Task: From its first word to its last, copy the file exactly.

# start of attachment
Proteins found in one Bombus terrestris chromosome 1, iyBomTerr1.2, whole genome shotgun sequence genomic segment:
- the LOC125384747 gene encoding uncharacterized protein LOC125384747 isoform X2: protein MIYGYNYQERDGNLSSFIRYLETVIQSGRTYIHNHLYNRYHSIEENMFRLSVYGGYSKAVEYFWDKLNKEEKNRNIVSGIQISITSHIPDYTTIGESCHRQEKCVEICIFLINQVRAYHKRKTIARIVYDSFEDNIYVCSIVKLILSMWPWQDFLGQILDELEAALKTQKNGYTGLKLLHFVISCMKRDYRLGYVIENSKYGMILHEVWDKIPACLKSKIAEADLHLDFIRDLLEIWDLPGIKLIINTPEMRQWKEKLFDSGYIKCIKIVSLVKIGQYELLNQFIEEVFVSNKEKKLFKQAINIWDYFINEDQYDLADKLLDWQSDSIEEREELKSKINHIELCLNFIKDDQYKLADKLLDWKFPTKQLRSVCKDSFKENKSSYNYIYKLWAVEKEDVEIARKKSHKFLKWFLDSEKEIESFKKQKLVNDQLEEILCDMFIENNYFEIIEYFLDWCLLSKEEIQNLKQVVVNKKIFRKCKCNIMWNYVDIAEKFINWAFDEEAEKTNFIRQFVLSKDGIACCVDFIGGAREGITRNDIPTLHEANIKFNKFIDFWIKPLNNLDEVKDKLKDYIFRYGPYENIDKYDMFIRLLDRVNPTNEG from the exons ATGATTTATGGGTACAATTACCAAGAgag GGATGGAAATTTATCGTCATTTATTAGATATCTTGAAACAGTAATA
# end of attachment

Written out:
Proteins found in one Bombus terrestris chromosome 1, iyBomTerr1.2, whole genome shotgun sequence genomic segment:
- the LOC125384747 gene encoding uncharacterized protein LOC125384747 isoform X2: protein MIYGYNYQERDGNLSSFIRYLETVIQSGRTYIHNHLYNRYHSIEENMFRLSVYGGYSKAVEYFWDKLNKEEKNRNIVSGIQISITSHIPDYTTIGESCHRQEKCVEICIFLINQVRAYHKRKTIARIVYDSFEDNIYVCSIVKLILSMWPWQDFLGQILDELEAALKTQKNGYTGLKLLHFVISCMKRDYRLGYVIENSKYGMILHEVWDKIPACLKSKIAEADLHLDFIRDLLEIWDLPGIKLIINTPEMRQWKEKLFDSGYIKCIKIVSLVKIGQYELLNQFIEEVFVSNKEKKLFKQAINIWDYFINEDQYDLADKLLDWQSDSIEEREELKSKINHIELCLNFIKDDQYKLADKLLDWKFPTKQLRSVCKDSFKENKSSYNYIYKLWAVEKEDVEIARKKSHKFLKWFLDSEKEIESFKKQKLVNDQLEEILCDMFIENNYFEIIEYFLDWCLLSKEEIQNLKQVVVNKKIFRKCKCNIMWNYVDIAEKFINWAFDEEAEKTNFIRQFVLSKDGIACCVDFIGGAREGITRNDIPTLHEANIKFNKFIDFWIKPLNNLDEVKDKLKDYIFRYGPYENIDKYDMFIRLLDRVNPTNEG from the exons ATGATTTATGGGTACAATTACCAAGAgag GGATGGAAATTTATCGTCATTTATTAGATATCTTGAAACAGTAATA